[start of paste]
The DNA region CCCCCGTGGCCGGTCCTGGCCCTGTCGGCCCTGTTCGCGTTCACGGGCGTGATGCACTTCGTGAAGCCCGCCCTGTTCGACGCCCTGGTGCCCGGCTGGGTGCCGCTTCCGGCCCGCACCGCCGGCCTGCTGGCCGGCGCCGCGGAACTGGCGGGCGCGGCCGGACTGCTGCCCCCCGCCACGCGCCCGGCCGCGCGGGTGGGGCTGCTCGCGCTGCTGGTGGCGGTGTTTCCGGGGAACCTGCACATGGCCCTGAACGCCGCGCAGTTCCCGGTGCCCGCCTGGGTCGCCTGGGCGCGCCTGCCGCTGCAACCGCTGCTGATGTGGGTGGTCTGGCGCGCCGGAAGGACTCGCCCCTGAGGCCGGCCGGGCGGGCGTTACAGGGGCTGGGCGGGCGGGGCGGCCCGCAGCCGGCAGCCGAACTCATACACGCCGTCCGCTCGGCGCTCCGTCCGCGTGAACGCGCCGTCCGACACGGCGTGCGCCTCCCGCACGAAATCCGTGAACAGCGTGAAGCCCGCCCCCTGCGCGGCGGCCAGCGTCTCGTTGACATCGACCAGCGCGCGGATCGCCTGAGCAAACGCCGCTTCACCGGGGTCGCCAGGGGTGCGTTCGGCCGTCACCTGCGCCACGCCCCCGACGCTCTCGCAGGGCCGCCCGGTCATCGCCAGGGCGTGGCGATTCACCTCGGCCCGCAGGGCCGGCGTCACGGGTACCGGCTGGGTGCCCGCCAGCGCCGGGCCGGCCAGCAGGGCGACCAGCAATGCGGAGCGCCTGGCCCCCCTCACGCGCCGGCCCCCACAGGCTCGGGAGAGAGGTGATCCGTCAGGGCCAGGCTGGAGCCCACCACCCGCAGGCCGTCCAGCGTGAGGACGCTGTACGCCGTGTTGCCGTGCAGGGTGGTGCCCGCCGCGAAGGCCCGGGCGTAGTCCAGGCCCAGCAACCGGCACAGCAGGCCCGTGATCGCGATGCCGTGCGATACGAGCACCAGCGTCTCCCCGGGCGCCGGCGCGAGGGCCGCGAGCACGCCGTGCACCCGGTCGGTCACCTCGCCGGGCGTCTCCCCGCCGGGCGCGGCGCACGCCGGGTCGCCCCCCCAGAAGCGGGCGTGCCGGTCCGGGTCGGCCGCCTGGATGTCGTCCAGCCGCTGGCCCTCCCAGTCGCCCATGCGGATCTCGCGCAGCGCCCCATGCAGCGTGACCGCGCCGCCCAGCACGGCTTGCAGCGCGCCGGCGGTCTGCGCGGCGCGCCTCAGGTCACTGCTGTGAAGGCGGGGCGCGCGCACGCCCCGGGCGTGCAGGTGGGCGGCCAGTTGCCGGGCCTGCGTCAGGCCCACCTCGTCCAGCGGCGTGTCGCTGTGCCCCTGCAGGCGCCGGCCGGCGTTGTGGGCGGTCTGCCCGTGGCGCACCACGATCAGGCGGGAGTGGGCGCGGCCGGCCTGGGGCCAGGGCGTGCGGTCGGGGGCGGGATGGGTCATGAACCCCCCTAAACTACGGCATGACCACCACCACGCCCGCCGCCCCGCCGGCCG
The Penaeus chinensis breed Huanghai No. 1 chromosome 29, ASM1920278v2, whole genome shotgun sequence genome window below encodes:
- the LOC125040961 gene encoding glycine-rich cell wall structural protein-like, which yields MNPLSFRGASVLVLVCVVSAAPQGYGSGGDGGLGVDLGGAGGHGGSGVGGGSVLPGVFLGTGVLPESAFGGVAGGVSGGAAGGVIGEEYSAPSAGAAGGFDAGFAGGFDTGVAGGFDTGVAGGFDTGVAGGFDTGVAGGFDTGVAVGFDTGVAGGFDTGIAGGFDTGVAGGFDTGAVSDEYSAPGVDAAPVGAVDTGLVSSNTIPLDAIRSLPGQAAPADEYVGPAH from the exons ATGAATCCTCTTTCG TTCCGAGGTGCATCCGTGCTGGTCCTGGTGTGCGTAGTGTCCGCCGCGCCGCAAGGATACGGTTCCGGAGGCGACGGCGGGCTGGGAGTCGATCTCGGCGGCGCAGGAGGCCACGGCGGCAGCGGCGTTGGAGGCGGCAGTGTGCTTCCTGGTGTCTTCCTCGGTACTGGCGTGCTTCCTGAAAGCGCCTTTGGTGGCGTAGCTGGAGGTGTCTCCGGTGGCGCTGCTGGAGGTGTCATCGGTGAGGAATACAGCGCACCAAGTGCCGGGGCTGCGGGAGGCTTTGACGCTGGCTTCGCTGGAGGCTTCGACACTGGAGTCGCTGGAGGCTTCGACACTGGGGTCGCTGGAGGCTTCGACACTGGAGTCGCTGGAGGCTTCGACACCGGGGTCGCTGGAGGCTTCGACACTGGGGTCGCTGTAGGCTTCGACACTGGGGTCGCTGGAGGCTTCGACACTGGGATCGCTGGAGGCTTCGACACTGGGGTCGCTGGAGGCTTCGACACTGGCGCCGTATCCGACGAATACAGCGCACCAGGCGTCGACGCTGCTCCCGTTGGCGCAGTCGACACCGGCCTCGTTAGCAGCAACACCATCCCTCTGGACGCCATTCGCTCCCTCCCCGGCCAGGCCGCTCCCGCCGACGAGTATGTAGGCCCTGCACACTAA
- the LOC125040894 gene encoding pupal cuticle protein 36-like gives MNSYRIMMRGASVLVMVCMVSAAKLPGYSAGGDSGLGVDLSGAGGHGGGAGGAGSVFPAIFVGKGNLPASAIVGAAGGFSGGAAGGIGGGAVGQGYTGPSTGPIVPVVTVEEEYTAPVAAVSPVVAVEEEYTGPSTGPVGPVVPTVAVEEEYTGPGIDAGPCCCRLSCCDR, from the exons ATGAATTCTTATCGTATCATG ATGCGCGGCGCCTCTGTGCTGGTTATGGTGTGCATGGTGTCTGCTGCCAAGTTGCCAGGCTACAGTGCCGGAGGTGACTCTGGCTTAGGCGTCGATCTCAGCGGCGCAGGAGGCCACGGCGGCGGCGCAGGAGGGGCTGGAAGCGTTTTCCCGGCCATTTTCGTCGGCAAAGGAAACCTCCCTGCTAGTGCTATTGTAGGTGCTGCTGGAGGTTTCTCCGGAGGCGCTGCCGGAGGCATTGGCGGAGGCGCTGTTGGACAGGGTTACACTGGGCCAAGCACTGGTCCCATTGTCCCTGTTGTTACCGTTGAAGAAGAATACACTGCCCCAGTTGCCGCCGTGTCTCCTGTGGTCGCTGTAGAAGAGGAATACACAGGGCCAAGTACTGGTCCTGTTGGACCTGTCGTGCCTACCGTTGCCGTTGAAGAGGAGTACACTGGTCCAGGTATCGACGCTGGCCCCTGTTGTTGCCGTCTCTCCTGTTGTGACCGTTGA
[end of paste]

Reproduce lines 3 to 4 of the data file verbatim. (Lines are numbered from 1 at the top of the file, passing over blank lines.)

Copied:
- the LOC125040961 gene encoding glycine-rich cell wall structural protein-like, which yields MNPLSFRGASVLVLVCVVSAAPQGYGSGGDGGLGVDLGGAGGHGGSGVGGGSVLPGVFLGTGVLPESAFGGVAGGVSGGAAGGVIGEEYSAPSAGAAGGFDAGFAGGFDTGVAGGFDTGVAGGFDTGVAGGFDTGVAGGFDTGVAVGFDTGVAGGFDTGIAGGFDTGVAGGFDTGAVSDEYSAPGVDAAPVGAVDTGLVSSNTIPLDAIRSLPGQAAPADEYVGPAH from the exons ATGAATCCTCTTTCG TTCCGAGGTGCATCCGTGCTGGTCCTGGTGTGCGTAGTGTCCGCCGCGCCGCAAGGATACGGTTCCGGAGGCGACGGCGGGCTGGGAGTCGATCTCGGCGGCGCAGGAGGCCACGGCGGCAGCGGCGTTGGAGGCGGCAGTGTGCTTCCTGGTGTCTTCCTCGGTACTGGCGTGCTTCCTGAAAGCGCCTTTGGTGGCGTAGCTGGAGGTGTCTCCGGTGGCGCTGCTGGAGGTGTCATCGGTGAGGAATACAGCGCACCAAGTGCCGGGGCTGCGGGAGGCTTTGACGCTGGCTTCGCTGGAGGCTTCGACACTGGAGTCGCTGGAGGCTTCGACACTGGGGTCGCTGGAGGCTTCGACACTGGAGTCGCTGGAGGCTTCGACACCGGGGTCGCTGGAGGCTTCGACACTGGGGTCGCTGTAGGCTTCGACACTGGGGTCGCTGGAGGCTTCGACACTGGGATCGCTGGAGGCTTCGACACTGGGGTCGCTGGAGGCTTCGACACTGGCGCCGTATCCGACGAATACAGCGCACCAGGCGTCGACGCTGCTCCCGTTGGCGCAGTCGACACCGGCCTCGTTAGCAGCAACACCATCCCTCTGGACGCCATTCGCTCCCTCCCCGGCCAGGCCGCTCCCGCCGACGAGTATGTAGGCCCTGCACACTAA
- the LOC125040894 gene encoding pupal cuticle protein 36-like gives MNSYRIMMRGASVLVMVCMVSAAKLPGYSAGGDSGLGVDLSGAGGHGGGAGGAGSVFPAIFVGKGNLPASAIVGAAGGFSGGAAGGIGGGAVGQGYTGPSTGPIVPVVTVEEEYTAPVAAVSPVVAVEEEYTGPSTGPVGPVVPTVAVEEEYTGPGIDAGPCCCRLSCCDR, from the exons ATGAATTCTTATCGTATCATG ATGCGCGGCGCCTCTGTGCTGGTTATGGTGTGCATGGTGTCTGCTGCCAAGTTGCCAGGCTACAGTGCCGGAGGTGACTCTGGCTTAGGCGTCGATCTCAGCGGCGCAGGAGGCCACGGCGGCGGCGCAGGAGGGGCTGGAAGCGTTTTCCCGGCCATTTTCGTCGGCAAAGGAAACCTCCCTGCTAGTGCTATTGTAGGTGCTGCTGGAGGTTTCTCCGGAGGCGCTGCCGGAGGCATTGGCGGAGGCGCTGTTGGACAGGGTTACACTGGGCCAAGCACTGGTCCCATTGTCCCTGTTGTTACCGTTGAAGAAGAATACACTGCCCCAGTTGCCGCCGTGTCTCCTGTGGTCGCTGTAGAAGAGGAATACACAGGGCCAAGTACTGGTCCTGTTGGACCTGTCGTGCCTACCGTTGCCGTTGAAGAGGAGTACACTGGTCCAGGTATCGACGCTGGCCCCTGTTGTTGCCGTCTCTCCTGTTGTGACCGTTGA